Where To Watch Formula 1

Formula 1 Drive to Survive Season 3
Formula 1 Drive to Survive Season 3

Have you just discovered the delights of F1? Switched TV services and want to know where and how to legally watch Formula 1 in the UK?

You’re not alone! 

Recent changes in F1 rules and how races are run has resulted in more exciting racing than we have seen in decades. We are seeing old fans returning to the sport and an influx of new fans, all wanting their F1 fix.

So where can you watch it?


Where to watch Formula 1 in the UK

You have a couple of options to legally access Formula 1 in the UK: Sky, NOW TV, and Channel 4. 

Sky Sports F1

Sky signed a deal with Formula 1 for exclusive access to all live races and extra content and has a dedicated channel, Sky Sports F1.

This means Sky is the only source of legal F1 races but also means the quality of that content is exceptionally high.

Sky Sports F1 shows practice 1, 2 and 3, qualifying 1, 2 and 3, the full race and lots of pit lane action.

The quality of the broadcast is excellent. The presenters include a roster of former drivers Karun Chandhok, Johnny Herbert, Martin Brundle, Damon Hill, Anthony Davidson, Paul di Resta, Nico Rosberg and Jenson Button. 

Sky Sports F1 costs £18 per month for existing customers or as part of Complete Sports for £25 per month.

You can watch F1 on your TV or stream to authorised devices.


Another option is NOW, formerly NOW TV. The service is owned by Sky and has access to many of the broadcaster’s exclusive content, including F1.

NOW offers two sports subscriptions:

Sports Day + Mobile Month Membership – 1 day’s access to 11 Sky Sports channels plus mobile membership for £9.98.

Sports Membership + Boost free trial – Monthly access to the same 11 Sky Sports channels plus over 1000 hours of highlights.

Channel 4

Channel 4 shows free Formula1 highlights on every race but does not show live coverage. That is except for the British Grand Prix.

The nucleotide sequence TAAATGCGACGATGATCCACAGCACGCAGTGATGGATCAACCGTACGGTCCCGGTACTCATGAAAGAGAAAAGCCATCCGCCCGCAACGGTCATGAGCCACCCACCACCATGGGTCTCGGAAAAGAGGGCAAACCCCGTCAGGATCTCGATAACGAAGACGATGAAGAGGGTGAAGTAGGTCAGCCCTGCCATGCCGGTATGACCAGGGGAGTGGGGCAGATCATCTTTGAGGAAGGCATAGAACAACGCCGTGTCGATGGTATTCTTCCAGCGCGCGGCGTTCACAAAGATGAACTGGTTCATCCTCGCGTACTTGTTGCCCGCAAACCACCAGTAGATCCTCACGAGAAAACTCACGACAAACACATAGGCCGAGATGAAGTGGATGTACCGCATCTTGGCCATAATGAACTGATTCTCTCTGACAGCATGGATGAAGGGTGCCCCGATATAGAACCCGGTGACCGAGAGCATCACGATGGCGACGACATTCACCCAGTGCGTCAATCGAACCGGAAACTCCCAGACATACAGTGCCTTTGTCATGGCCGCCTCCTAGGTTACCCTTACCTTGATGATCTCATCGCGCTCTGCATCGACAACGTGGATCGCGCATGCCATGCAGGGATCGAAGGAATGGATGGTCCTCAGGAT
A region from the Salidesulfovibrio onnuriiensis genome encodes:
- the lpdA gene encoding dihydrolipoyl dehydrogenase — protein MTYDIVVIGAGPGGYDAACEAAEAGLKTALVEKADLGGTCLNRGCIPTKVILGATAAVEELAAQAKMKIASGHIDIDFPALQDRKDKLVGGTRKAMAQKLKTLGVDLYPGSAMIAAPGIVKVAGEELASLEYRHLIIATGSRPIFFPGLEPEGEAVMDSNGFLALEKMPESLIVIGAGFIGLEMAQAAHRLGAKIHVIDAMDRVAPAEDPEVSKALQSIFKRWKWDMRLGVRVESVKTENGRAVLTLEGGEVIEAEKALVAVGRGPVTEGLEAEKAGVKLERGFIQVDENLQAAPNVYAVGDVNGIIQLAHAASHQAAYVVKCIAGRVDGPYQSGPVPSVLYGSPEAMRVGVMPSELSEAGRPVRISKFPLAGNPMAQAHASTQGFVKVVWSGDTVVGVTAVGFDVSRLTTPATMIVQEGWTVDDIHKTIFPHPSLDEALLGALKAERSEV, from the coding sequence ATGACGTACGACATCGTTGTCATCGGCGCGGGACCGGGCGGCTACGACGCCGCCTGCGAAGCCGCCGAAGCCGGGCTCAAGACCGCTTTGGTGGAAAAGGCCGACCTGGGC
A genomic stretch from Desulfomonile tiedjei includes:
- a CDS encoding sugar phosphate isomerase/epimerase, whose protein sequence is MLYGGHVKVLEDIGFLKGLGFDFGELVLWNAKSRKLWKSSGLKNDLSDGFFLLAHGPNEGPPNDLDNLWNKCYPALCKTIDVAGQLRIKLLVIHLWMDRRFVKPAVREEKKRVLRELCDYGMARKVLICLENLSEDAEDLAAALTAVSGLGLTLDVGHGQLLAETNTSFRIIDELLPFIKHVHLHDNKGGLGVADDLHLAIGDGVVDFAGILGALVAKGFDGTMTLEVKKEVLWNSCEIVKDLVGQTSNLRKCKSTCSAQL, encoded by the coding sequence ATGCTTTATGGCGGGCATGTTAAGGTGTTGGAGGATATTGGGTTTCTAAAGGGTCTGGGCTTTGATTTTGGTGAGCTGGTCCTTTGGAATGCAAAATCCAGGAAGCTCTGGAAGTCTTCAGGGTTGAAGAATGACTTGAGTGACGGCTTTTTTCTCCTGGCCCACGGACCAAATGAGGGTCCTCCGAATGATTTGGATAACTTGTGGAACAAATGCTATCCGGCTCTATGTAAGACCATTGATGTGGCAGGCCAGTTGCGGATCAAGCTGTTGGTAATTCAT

The company behind it, Whisper, is owned by Jake Humphrey who used to present BBC’s F1 coverage, David Coulthard and BAFTA-winner Sunil Pate.

Coverage is good with presenters including David Coulthard, Mark Webber, Lawrence Barretto and Lee McKenzie. But, Channel 4 doesn’t get to cover anywhere near as much as we would like.

Official F1 TV Access

The official F1 website enables viewers to watch races, but not UK viewers. Because of Sky’s exclusive contract, not even the official F1 website can show live streams.

If you live in the UK, you can access a ton of data using the Live Timing app but not races. You can also access documentaries and exclusive content and archived footage with F1 history on demand.

F1 history on demand costs £19.99 per year and Live Timing costs £2.29 per month.

If you live outside the UK, the TV Access app can stream live races.


How to improve your video streaming experience

If you stream Sky Sports F1 or any other F1 content, you want it to be a seamless experience. 

Buffering is the bane of streaming, so try some of these tips to ensure you have a stutter-free streaming session!

Run a broadband speed test

Run a broadband speed test to see how fast your broadband is. If you’re stuttering or experiencing buffering when watching online, this should be the first thing you do.

Allow the speed test to run and check the upload and download figures against the advertised speeds on your contract. 

If the speeds are slower than you were promised – Follow up with your provider. ISPs are contractually obligated to provide as close to advertised speeds as possible. If your broadband is too slow, make sure your provider addresses it.

If your speeds are just slow – If the speeds in the speed test are slow but are what you’re paying for, perhaps it’s time for an upgrade. Check to see how much of your contract you have left and consider switching to faster broadband.

Lower the stream quality

Most video streams will have the ability to lower stream quality to minimize buffering. Depending on the service you’re using, there should be a setting within the video player to lower quality.

Lower video quality means using less data, which should result in much less buffering.

Turn off other connected devices

If you live in a busy household, prioritising your stream during races could be all you need.

Request other members of your household avoid downloading files or other bandwidth-intensive activities until the race has finished.

Get a better WiFi signal

If you watch F1 on your phone or via WiFi, move to an area with a stronger signal to avoid buffering. Otherwise, consider using WiFi signal boosters to provide better coverage around the home.

Connect via ethernet

Ethernet is faster than WiFi, fact. If WiFi isn’t working for you, connect to your router using an Ethernet cable. If you’re nowhere near your router, consider using a powerline adapter or install Ethernet the next time you do any building work.

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